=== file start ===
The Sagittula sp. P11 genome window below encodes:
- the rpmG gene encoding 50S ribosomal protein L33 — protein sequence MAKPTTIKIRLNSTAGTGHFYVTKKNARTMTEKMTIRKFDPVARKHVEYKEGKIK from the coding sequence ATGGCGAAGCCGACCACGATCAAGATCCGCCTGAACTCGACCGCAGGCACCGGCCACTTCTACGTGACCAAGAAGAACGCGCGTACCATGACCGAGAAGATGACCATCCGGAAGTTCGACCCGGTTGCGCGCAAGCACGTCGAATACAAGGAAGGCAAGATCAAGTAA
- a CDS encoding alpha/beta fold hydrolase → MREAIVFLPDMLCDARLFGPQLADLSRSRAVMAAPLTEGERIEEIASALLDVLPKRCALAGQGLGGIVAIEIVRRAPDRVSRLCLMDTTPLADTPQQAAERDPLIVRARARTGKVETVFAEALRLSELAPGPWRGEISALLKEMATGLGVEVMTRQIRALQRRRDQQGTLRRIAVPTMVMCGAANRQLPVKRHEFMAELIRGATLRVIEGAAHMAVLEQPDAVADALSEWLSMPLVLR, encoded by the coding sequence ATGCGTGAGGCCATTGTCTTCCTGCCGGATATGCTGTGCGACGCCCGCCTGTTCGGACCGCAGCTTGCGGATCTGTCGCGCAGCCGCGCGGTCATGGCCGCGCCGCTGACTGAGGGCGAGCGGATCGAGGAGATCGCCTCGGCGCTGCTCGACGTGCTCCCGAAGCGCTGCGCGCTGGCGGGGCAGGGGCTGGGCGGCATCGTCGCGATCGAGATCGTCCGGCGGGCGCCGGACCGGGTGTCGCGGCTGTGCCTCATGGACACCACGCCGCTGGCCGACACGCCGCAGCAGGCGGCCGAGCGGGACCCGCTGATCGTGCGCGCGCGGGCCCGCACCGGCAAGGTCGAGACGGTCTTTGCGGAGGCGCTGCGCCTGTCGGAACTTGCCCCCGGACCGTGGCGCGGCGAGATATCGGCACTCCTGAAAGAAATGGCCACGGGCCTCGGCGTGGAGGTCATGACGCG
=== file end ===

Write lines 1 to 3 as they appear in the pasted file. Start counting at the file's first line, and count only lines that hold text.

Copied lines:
The Sagittula sp. P11 genome window below encodes:
- the rpmG gene encoding 50S ribosomal protein L33 — protein sequence MAKPTTIKIRLNSTAGTGHFYVTKKNARTMTEKMTIRKFDPVARKHVEYKEGKIK from the coding sequence ATGGCGAAGCCGACCACGATCAAGATCCGCCTGAACTCGACCGCAGGCACCGGCCACTTCTACGTGACCAAGAAGAACGCGCGTACCATGACCGAGAAGATGACCATCCGGAAGTTCGACCCGGTTGCGCGCAAGCACGTCGAATACAAGGAAGGCAAGATCAAGTAA
- a CDS encoding alpha/beta fold hydrolase → MREAIVFLPDMLCDARLFGPQLADLSRSRAVMAAPLTEGERIEEIASALLDVLPKRCALAGQGLGGIVAIEIVRRAPDRVSRLCLMDTTPLADTPQQAAERDPLIVRARARTGKVETVFAEALRLSELAPGPWRGEISALLKEMATGLGVEVMTRQIRALQRRRDQQGTLRRIAVPTMVMCGAANRQLPVKRHEFMAELIRGATLRVIEGAAHMAVLEQPDAVADALSEWLSMPLVLR, encoded by the coding sequence ATGCGTGAGGCCATTGTCTTCCTGCCGGATATGCTGTGCGACGCCCGCCTGTTCGGACCGCAGCTTGCGGATCTGTCGCGCAGCCGCGCGGTCATGGCCGCGCCGCTGACTGAGGGCGAGCGGATCGAGGAGATCGCCTCGGCGCTGCTCGACGTGCTCCCGAAGCGCTGCGCGCTGGCGGGGCAGGGGCTGGGCGGCATCGTCGCGATCGAGATCGTCCGGCGGGCGCCGGACCGGGTGTCGCGGCTGTGCCTCATGGACACCACGCCGCTGGCCGACACGCCGCAGCAGGCGGCCGAGCGGGACCCGCTGATCGTGCGCGCGCGGGCCCGCACCGGCAAGGTCGAGACGGTCTTTGCGGAGGCGCTGCGCCTGTCGGAACTTGCCCCCGGACCGTGGCGCGGCGAGATATCGGCACTCCTGAAAGAAATGGCCACGGGCCTCGGCGTGGAGGTCATGACGCG